Ukrainian refugees confront increase in pregnancy complications

Ukrainian refugees confront increase in pregnancy complications

After undergoing an emergency procedure to save the stronger of the twins, Pohrebna thought she was in the clear. But then she went into labor at just 29 weeks. After delivering birth to a girl named Valeria, doctors said the baby had hemorrhaging in her brain and would need to spend a few months in the neonatal intensive care unit. The full extent of Valeria’s brain damage will not be known until she is 5 years old.

“It has been very traumatic,” said Pohrebna, who now travels an hour every day on the bus to visit Valeria in the hospital. “I try to focus on what I have right now, not what I could have had.”

“I try not to think about the other child,” she said.

Pohrebna’s case is not uncommon. 

While no data is available yet, doctors in Poland say they are seeing higher rates of pregnancy complications, premature births and stillbirths among Ukrainian refugees due to severe physical and emotional stress and prolonged periods of limited access to health care.

Many pregnant refugees arriving in Poland have been sitting in crowded bomb shelters for weeks in unsanitary conditions, with little access to reliable food, water or electricity. Some have had to walk nearly 20 miles to cross the border, carrying luggage and young children.

Around the world, maternal health care suffers amid war as women are forced to flee their homes, doctors are diverted to wartime response efforts and hospitals are left vulnerable to attacks. In Ukraine alone, the World Health Organization said it has verified more than 100 attacks impacting health care since the start of the war, including attacks affecting medical facilities and supplies.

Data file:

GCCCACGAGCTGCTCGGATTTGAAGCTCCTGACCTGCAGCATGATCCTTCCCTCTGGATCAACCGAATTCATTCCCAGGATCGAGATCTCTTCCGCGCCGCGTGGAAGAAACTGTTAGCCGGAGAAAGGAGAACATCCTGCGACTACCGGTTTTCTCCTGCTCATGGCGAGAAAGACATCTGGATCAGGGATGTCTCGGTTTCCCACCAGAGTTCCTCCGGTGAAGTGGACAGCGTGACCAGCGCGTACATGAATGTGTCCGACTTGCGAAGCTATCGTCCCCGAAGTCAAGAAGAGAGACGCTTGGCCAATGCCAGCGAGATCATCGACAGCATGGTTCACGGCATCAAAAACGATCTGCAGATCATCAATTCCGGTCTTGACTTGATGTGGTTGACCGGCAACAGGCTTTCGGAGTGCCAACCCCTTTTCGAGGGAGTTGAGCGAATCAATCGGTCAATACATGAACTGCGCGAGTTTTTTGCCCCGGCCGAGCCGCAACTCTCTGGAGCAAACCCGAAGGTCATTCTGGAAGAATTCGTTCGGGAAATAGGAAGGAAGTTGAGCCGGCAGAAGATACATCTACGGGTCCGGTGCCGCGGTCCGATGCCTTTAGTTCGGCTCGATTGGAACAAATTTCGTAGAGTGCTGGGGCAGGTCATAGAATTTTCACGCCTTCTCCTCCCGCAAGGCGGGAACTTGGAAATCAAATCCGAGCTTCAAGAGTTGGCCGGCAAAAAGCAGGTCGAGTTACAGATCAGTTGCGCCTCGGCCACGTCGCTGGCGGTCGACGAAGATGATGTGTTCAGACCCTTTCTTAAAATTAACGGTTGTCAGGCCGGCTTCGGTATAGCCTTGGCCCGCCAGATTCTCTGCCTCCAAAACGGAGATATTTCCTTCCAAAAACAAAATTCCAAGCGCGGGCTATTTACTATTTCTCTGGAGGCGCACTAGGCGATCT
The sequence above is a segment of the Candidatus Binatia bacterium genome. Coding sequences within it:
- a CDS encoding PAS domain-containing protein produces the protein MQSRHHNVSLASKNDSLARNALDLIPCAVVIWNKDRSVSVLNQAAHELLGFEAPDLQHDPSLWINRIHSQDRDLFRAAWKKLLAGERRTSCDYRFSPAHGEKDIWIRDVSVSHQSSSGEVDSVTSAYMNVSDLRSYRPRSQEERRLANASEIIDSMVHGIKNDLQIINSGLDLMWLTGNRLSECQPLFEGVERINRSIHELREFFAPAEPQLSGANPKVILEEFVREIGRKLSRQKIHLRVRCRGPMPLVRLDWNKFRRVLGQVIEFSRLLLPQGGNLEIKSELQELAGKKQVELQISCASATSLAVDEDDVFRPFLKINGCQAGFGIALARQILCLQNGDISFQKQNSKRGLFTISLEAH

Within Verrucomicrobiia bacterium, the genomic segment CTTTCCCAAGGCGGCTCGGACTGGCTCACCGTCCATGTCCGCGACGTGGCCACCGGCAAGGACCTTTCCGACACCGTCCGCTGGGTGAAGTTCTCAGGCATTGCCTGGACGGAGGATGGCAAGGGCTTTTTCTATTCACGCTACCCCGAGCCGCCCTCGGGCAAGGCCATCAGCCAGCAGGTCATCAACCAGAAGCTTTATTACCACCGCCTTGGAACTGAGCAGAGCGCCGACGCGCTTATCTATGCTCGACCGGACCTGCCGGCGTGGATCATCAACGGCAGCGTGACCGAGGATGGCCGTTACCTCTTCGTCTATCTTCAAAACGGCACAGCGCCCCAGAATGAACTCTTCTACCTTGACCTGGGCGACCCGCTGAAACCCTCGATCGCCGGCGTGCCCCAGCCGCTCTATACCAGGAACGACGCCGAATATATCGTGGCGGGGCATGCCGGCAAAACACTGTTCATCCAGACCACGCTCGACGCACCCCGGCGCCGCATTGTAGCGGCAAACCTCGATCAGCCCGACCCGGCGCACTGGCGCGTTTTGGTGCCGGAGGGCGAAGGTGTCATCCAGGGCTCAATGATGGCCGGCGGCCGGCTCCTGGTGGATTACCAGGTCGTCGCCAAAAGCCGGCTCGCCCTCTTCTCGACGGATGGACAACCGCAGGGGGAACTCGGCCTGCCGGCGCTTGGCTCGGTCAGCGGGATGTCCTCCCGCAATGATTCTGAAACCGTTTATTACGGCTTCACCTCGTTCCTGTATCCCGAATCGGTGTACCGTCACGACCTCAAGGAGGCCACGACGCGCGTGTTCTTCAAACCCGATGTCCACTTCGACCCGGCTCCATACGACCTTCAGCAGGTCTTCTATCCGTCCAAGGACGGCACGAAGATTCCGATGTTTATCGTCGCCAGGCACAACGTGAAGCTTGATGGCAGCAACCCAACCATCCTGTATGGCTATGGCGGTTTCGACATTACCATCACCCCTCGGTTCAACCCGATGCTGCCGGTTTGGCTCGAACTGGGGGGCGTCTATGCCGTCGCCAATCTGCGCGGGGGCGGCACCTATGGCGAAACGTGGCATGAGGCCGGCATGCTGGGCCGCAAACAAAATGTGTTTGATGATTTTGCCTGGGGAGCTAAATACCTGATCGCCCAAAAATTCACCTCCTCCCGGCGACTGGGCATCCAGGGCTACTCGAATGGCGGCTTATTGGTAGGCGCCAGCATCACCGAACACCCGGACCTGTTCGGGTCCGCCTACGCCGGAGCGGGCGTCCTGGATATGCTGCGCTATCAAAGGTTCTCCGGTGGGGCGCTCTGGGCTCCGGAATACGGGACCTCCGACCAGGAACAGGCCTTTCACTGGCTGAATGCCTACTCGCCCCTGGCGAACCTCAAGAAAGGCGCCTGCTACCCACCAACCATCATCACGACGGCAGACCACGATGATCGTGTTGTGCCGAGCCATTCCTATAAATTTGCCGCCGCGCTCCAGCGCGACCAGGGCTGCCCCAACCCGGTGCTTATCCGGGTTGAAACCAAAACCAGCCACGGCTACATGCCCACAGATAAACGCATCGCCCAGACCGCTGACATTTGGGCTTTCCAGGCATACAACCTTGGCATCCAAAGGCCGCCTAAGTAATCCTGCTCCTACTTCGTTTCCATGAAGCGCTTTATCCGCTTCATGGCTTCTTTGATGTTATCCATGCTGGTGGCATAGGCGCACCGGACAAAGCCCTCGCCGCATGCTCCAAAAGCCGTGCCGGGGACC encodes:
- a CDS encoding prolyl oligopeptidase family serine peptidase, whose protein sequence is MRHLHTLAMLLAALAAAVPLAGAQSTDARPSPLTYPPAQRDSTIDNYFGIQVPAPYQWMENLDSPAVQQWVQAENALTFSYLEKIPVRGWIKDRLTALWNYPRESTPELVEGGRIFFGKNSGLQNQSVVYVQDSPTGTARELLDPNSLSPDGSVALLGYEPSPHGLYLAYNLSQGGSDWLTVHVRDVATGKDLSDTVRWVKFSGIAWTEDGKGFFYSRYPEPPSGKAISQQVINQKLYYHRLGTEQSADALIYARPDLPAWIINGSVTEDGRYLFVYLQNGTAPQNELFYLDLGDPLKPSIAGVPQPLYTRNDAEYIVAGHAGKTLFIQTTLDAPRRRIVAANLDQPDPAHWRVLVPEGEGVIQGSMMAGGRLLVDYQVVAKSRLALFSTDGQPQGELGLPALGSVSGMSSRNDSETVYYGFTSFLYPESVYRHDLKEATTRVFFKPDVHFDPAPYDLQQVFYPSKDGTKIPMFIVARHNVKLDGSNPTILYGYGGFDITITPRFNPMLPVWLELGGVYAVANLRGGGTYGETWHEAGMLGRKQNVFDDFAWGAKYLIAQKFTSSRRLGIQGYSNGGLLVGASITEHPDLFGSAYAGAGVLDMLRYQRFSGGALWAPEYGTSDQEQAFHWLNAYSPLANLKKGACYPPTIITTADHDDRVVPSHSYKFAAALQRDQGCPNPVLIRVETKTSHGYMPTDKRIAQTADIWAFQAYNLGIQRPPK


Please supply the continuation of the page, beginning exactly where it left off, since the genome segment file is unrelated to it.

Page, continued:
Collecting data on the impact of war on pregnant refugees in any conflict zone can often be difficult due to the small sample size and issues with underreporting. The outcome of pregnant refugees and their babies can also vary widely depending on the health care services being provided in host countries, said Ann Burton, the chief of public health at the United Nations refugee agency.

“We know that there’s probably going to be an increase in complications, but what’s most important is being able to put measures in place to be able to deal with those complications competently,” she said.

The United Nations Population Fund estimated that 265,000 Ukrainian women were pregnant when the war started, and 80,000 were expected give birth over the next three months.

Dr. Andrew Weeks, a professor of international maternal health at the University of Liverpool who has studied the risks of war for pregnant women, said while many babies are delivered without any issues, around 30 percent of all women typically develop complications during pregnancy, and another 20 percent need emergency care during labor.

Most of these issues can be detected through routine prenatal checkups, but when medical care is delayed and complications are left untreated, pregnant women are at an increased risk of premature births and other issues.

“The small things that are normally picked up progress and get worse and worse,” Weeks said. “The consequences are dire.”